FDA's claims don't add up
Last night, our recent scientific paper on Gulf seafood safety was featured on Anderson Cooper's 360*. It's a nice piece, and is worth watching, since it highlights the ongoing crisis in the Gulf fisheries, and the ongoing disagreements about seafood safety. But I was distressed to hear FDA's Robert Dickey's statements on the show, He claimed (without any substantiating evidence) that:
1) “The seafood from the Gulf of Mexico is safe to consume for all consumers including pregnant women and children;” and
2) “the amount of seafood that somebody would have to eat would be the equivalent to sixty-three pounds of shrimp, or five pounds of oyster, or nine pounds of fin fish every day for five years before they would exceed levels to be concerned of. That’s how low the residues are in the seafood.”
The FDA's comments are simply not consistent with the reality. Here's the rest of the story:
Reality: FDA only examined what would be safe for an adult. When they did their calculations they looked at what level of contamination would be safe for a 176 pound person. Children are known to be more vulnerable to contaminants in seafood because they eat more per pound of their bodyweight and their developing bodies are more sensitive to harmful contaminants. What’s more, in a pregnant woman, these contaminants can cross the placenta and harm the developing fetus. This increased vulnerability is well known to science, and other agencies require that children be included in safety assessments.
How can FDA claim Gulf seafood is safe for children and pregnant women when they didn’t do the evaluation required by other agencies?
Then there's the jaw-dropping FDA claim that people can eat sixty-three pounds of shrimp, or five pounds of oyster, or nine pounds of fin fish every day for five years before they would exceed levels of concern. Where did that come from?
Reality: FDA generated these numbers based on the same faulty science they used to evaluate the seafood in the first place. Here’s a run-down of the assumptions:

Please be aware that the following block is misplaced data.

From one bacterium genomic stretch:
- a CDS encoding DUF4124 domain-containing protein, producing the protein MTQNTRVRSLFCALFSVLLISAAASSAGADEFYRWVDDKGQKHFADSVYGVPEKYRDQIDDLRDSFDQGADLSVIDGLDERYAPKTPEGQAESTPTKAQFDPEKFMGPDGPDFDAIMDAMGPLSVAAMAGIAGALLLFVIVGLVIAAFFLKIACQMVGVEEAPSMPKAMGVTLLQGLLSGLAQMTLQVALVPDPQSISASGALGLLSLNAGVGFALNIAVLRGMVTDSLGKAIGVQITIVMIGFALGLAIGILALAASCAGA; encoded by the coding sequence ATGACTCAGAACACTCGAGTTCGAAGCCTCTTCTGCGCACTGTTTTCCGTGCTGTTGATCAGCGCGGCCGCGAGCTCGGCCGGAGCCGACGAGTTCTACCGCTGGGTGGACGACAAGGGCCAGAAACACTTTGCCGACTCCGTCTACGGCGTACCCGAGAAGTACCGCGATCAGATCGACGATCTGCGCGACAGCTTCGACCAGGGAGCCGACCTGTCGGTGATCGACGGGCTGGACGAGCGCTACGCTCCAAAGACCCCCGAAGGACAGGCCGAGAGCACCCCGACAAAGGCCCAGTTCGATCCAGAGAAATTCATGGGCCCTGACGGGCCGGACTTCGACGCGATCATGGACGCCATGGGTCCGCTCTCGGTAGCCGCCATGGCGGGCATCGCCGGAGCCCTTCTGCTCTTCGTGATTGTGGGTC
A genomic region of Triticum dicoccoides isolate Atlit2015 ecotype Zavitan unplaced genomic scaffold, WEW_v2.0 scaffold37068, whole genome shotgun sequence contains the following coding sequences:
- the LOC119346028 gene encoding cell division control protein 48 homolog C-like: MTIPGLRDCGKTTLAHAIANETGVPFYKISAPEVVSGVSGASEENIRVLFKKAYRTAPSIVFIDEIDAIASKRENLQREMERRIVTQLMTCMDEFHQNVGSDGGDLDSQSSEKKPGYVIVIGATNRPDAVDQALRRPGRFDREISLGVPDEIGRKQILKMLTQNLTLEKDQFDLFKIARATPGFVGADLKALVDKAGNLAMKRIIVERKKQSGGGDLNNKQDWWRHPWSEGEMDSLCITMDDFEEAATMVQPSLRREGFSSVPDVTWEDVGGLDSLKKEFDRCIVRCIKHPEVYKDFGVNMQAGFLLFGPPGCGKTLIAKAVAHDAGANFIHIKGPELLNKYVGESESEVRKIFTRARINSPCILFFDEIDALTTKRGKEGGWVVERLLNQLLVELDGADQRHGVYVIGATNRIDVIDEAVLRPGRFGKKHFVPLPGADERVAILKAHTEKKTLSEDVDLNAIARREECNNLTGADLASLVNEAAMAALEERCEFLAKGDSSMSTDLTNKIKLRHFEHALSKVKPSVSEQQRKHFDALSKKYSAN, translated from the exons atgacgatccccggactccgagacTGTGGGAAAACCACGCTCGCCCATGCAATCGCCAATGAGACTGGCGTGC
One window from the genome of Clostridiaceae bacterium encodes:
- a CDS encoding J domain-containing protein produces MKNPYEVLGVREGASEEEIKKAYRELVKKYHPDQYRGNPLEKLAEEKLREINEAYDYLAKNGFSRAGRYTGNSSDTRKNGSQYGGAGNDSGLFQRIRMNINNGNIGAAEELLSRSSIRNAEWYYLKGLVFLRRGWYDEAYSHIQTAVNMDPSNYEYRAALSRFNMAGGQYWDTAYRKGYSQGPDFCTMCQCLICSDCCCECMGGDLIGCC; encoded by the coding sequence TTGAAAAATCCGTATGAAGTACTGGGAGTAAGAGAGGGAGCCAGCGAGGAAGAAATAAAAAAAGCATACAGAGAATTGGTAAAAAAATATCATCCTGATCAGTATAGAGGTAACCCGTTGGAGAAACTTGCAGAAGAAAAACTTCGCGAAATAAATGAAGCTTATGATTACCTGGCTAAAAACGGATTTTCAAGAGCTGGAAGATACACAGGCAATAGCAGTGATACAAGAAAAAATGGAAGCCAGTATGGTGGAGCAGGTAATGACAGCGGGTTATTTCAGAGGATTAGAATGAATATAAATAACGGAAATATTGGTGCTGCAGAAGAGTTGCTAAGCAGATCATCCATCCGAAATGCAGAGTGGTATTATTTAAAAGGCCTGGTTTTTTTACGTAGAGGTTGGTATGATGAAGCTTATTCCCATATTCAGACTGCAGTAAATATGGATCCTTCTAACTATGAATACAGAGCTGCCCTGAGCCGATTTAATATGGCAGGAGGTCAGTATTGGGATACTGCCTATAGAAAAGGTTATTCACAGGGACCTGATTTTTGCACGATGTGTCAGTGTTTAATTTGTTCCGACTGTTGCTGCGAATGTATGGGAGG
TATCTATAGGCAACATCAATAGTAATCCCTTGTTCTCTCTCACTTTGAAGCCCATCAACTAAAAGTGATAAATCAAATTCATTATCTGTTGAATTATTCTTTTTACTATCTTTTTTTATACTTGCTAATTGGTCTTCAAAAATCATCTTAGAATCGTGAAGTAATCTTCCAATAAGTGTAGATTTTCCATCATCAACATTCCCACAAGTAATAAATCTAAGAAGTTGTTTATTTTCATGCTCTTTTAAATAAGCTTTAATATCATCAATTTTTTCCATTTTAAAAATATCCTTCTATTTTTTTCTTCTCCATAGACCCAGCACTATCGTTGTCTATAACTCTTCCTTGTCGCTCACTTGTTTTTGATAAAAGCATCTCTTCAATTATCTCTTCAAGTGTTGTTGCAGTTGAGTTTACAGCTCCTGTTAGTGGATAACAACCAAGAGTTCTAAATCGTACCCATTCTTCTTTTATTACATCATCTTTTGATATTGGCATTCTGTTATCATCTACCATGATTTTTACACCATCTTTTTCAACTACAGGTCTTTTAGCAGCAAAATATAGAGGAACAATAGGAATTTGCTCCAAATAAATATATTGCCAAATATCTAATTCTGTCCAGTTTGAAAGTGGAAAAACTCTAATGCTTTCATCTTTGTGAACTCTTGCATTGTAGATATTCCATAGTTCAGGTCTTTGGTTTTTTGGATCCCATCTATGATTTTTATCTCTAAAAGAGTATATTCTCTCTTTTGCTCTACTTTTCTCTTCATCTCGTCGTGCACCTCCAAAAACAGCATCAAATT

1) These numbers are for adults only and don’t include the special sensitivity of children or the developing fetus.
2) FDA continues to assume that people eat only one kind of seafood at a time, instead of a normal combination of fish, shrimp, and oysters.
3) FDA ignores the cancer causing impact of the most common contaminant from oil - naphthalene - even though it was listed as a carcinogen by the National Toxicology Program.
4) FDA insists the contamination will only stick around for 5 years despite the science from previous oil spills.
5) FDA has says that it is OK for contaminated seafood to cause an extra 10 cancers per million people. For previous oil spills, like the Exxon Valdez, they said it was only OK to have 1 excess cancer per million people.
These faulty assumptions mean that FDA’s calculations don’t make sense and can’t be used to say that seafood is safe.
Using up-to-date scientific methods to assess seafood safety we found that 53% of the shrimp tested by NOAA and 26% of shrimp tested by FDA could pose a risk to a child in-utero if the mother ate a Gulf shellfish-rich diet that includes 0.6 pounds of (or about 14 jumbo) shrimp per week while she was pregnant and then continues to feed seafood to her kid when they are older - including 0.3 pounds of (about 7 jumbo) shrimp per week. Our calculation assumes that people eat a variety of shellfish including: (adult) - 0.3 pounds of crab and 0.2 pounds of oysters per week (child) – 0.15 pounds of crab and 0.1 pounds of oysters per week.That's a far cry from the 63 pounds of shrimp that FDA claims is safe.
The fact remains that FDA's numbers don't make sense, aren't consistent with current scientific practices, and won't protect the health of pregnant women and children. It wouldn't be hard for FDA to fix their calcuations and set an appropriate limit for contaminants in seafood. We petitioned the agency to do just that. I'm still hoping they'll respond to our petition and do the right thing.